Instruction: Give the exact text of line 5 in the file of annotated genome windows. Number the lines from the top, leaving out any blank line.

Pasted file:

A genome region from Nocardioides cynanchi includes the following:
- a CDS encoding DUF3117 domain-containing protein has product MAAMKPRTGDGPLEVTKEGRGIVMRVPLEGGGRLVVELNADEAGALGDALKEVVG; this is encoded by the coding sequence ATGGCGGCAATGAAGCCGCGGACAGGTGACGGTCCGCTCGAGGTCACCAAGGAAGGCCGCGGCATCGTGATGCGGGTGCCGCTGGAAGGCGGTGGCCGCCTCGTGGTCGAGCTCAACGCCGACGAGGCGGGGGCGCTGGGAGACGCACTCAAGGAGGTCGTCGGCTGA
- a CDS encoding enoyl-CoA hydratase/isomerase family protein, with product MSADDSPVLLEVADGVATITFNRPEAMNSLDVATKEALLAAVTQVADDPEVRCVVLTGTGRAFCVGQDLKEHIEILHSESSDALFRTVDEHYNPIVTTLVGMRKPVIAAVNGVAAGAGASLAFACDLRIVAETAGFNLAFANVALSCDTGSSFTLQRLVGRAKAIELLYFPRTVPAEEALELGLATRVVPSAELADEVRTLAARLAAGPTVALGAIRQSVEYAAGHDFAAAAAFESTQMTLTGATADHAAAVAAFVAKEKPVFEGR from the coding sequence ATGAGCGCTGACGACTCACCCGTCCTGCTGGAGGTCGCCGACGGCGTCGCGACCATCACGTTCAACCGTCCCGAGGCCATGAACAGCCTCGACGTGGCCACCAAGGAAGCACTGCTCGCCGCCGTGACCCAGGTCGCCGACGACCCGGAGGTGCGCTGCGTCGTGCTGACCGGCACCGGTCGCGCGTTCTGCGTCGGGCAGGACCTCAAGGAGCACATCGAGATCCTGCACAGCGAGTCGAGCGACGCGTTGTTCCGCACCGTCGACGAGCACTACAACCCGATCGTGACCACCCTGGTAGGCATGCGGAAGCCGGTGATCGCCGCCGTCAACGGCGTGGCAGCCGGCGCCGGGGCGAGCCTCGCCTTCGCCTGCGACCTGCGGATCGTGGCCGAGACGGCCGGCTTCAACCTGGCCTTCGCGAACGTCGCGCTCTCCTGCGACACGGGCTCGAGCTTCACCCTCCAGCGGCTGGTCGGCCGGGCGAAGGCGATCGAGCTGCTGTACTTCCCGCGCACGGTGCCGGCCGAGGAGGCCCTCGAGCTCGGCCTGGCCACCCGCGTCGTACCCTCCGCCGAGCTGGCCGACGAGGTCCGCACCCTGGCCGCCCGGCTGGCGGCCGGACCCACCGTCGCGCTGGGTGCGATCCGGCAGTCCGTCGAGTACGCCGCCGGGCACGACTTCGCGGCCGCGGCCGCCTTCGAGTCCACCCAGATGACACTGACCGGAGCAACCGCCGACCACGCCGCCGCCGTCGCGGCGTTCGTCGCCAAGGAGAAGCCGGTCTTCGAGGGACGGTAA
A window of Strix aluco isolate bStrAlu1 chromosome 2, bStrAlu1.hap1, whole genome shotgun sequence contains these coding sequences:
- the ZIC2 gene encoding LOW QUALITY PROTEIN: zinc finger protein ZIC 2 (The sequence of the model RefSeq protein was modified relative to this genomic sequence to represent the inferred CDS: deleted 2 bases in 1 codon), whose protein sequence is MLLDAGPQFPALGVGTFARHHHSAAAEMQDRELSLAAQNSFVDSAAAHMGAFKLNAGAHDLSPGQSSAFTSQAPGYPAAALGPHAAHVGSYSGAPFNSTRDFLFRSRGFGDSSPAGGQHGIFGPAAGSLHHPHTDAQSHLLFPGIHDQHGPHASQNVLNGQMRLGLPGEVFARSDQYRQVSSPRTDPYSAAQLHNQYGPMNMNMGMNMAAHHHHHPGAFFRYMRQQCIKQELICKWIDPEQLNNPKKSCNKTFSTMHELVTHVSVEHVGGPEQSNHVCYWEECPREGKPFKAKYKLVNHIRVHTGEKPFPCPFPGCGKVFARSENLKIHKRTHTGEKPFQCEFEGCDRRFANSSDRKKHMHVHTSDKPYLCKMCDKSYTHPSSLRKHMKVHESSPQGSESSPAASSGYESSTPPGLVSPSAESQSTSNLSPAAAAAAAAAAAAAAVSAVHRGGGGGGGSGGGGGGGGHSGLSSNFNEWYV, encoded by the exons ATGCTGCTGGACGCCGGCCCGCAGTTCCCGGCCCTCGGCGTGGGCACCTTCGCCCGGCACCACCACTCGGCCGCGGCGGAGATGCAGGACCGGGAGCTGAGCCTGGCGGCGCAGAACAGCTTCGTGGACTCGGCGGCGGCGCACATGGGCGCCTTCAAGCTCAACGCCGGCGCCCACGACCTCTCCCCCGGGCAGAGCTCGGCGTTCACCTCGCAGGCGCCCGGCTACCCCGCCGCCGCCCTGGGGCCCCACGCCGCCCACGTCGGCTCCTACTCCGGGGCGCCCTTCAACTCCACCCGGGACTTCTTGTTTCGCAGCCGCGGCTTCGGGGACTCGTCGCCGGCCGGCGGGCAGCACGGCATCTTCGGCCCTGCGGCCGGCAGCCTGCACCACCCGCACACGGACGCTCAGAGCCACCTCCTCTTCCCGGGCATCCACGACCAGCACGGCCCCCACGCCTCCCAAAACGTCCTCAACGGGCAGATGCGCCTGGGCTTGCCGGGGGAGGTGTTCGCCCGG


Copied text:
- the ZIC2 gene encoding LOW QUALITY PROTEIN: zinc finger protein ZIC 2 (The sequence of the model RefSeq protein was modified relative to this genomic sequence to represent the inferred CDS: deleted 2 bases in 1 codon), whose protein sequence is MLLDAGPQFPALGVGTFARHHHSAAAEMQDRELSLAAQNSFVDSAAAHMGAFKLNAGAHDLSPGQSSAFTSQAPGYPAAALGPHAAHVGSYSGAPFNSTRDFLFRSRGFGDSSPAGGQHGIFGPAAGSLHHPHTDAQSHLLFPGIHDQHGPHASQNVLNGQMRLGLPGEVFARSDQYRQVSSPRTDPYSAAQLHNQYGPMNMNMGMNMAAHHHHHPGAFFRYMRQQCIKQELICKWIDPEQLNNPKKSCNKTFSTMHELVTHVSVEHVGGPEQSNHVCYWEECPREGKPFKAKYKLVNHIRVHTGEKPFPCPFPGCGKVFARSENLKIHKRTHTGEKPFQCEFEGCDRRFANSSDRKKHMHVHTSDKPYLCKMCDKSYTHPSSLRKHMKVHESSPQGSESSPAASSGYESSTPPGLVSPSAESQSTSNLSPAAAAAAAAAAAAAAVSAVHRGGGGGGGSGGGGGGGGHSGLSSNFNEWYV, encoded by the exons ATGCTGCTGGACGCCGGCCCGCAGTTCCCGGCCCTCGGCGTGGGCACCTTCGCCCGGCACCACCACTCGGCCGCGGCGGAGATGCAGGACCGGGAGCTGAGCCTGGCGGCGCAGAACAGCTTCGTGGACTCGGCGGCGGCGCACATGGGCGCCTTCAAGCTCAACGCCGGCGCCCACGACCTCTCCCCCGGGCAGAGCTCGGCGTTCACCTCGCAGGCGCCCGGCTACCCCGCCGCCGCCCTGGGGCCCCACGCCGCCCACGTCGGCTCCTACTCCGGGGCGCCCTTCAACTCCACCCGGGACTTCTTGTTTCGCAGCCGCGGCTTCGGGGACTCGTCGCCGGCCGGCGGGCAGCACGGCATCTTCGGCCCTGCGGCCGGCAGCCTGCACCACCCGCACACGGACGCTCAGAGCCACCTCCTCTTCCCGGGCATCCACGACCAGCACGGCCCCCACGCCTCCCAAAACGTCCTCAACGGGCAGATGCGCCTGGGCTTGCCGGGGGAGGTGTTCGCCCGG